Lack of reforms in the power sector means that most state-owned power utilities do not have the funds to invest in new technologies that can result in savings. Electricity is a concurrent subject according to the Indian constitution, in which both the federal and state governments have a role to play. The federal government has been pushing states to initiate reforms, especially after it enacted the Electricity Act 2003.
However, it cannot force states to bring about reforms; the centre has, therefore, been focusing on providing financial incentives to state governments. ‘Reform your power sector and get more funds, else you be will deprived of incentives,’ the federal government tells the states. The reforms that it wants are minimal: set up independent regulators, who will decide on tariffs, unbundle the utilities and revise tariffs on a regular basis.
Traditionally, India’s state-owned electricity boards would generate electricity, transmit them across long distances and even distribute it to consumers. After the reforms were introduced, state governments were told to set up three different companies for generation, transmission and distribution, and to start charging realistic tarriffs to consumers. They were also told to corporatise the boards so that they could operate as modern commercial entities.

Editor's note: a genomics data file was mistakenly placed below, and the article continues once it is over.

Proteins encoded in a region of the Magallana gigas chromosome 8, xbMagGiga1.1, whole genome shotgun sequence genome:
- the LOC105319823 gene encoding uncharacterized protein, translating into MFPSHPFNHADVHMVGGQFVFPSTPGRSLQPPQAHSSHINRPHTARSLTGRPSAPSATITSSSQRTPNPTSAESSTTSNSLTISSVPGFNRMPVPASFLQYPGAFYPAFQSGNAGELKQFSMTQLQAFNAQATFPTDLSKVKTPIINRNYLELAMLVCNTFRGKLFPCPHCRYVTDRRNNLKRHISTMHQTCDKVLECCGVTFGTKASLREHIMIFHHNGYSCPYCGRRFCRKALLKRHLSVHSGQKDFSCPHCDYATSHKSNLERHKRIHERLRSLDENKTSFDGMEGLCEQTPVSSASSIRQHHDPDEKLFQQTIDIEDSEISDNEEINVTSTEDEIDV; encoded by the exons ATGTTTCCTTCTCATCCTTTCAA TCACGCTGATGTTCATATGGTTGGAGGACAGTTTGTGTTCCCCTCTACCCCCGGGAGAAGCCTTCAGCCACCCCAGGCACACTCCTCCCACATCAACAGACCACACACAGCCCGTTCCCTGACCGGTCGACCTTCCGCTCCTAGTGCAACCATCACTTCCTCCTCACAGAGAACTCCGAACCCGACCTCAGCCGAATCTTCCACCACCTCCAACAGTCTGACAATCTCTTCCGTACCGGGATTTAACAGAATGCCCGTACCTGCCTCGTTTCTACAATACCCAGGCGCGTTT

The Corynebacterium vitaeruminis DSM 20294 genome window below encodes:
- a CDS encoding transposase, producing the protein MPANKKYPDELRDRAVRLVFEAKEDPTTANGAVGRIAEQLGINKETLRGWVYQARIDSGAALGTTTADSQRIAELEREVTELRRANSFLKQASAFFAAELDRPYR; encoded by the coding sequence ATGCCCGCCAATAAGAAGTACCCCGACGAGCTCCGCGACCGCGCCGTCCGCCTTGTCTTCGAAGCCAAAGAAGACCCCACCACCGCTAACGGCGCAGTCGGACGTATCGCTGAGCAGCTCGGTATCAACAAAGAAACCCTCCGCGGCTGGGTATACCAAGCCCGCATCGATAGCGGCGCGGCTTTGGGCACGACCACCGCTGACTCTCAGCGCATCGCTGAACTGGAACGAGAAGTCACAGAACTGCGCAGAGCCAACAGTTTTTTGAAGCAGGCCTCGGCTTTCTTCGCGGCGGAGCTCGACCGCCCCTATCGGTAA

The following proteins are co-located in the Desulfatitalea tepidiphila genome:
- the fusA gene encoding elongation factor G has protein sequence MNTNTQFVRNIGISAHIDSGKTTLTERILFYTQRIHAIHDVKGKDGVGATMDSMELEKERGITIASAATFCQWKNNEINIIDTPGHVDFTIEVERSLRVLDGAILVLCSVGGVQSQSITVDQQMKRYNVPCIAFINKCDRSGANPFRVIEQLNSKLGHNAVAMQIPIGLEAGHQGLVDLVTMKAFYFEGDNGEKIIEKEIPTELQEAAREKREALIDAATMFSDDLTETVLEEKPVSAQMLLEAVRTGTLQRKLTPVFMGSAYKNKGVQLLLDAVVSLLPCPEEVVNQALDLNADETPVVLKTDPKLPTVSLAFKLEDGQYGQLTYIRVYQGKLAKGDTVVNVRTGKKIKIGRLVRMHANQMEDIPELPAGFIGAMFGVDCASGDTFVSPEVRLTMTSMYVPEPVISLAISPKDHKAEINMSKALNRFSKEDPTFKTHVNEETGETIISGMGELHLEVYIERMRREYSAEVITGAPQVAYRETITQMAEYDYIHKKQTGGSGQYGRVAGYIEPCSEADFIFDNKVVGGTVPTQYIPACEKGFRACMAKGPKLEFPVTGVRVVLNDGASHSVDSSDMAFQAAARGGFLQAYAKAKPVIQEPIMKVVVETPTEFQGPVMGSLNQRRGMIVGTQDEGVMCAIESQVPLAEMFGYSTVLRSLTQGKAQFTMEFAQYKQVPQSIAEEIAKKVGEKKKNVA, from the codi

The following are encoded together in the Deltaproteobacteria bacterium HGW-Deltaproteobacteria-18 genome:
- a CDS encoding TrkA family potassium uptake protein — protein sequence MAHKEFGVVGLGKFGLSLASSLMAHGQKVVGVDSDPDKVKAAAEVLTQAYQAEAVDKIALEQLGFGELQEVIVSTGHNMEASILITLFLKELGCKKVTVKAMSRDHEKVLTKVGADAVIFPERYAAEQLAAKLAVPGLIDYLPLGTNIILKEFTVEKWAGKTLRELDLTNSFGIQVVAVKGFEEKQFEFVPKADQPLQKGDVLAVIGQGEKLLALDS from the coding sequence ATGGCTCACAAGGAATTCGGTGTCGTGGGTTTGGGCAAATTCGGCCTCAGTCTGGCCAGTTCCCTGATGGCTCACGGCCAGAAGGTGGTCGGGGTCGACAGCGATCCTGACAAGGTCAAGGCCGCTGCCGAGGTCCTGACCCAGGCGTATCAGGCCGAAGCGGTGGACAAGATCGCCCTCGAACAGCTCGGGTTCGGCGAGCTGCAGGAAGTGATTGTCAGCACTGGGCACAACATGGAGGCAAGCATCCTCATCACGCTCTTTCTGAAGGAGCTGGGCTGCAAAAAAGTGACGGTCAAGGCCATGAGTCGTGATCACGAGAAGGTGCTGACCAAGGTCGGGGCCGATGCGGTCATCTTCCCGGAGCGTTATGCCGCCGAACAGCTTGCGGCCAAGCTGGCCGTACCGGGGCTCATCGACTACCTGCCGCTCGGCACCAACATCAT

Many state governments refused to bring about these changes, as local politicians were loathe to give up control over the utilities. A few did initiate changes, unbundling their boards into three separate profit centres and undertaking extensive reforms. In the past, many boards did not even have details as to their total subscriber base; they would rarely if ever send bills to consumers, or even set up meters to gauge their consumption.
The financial incentives that the centre offered to the reformers saw many state governments initiate superficial changes. State governments now encourage private sector players to set up generating units, but they are still reluctant to open up transmission and distribution to the private companies. Most of the so-called independent regulators are also former bureaucrats, many still wanting to exercise control over corporate entities.
So there are many disputes relating to the hike in power tariffs, with the regulators finally succumbing to political pressures.
Power tariffs are largely untouched for fear of alienating consumers, even though the cost of inputs – including coal and diesel – have soared. In the absence of any increase in tariffs, state-owned utilities do not opt to buy electricity from the open market, where they are traded on exchanges.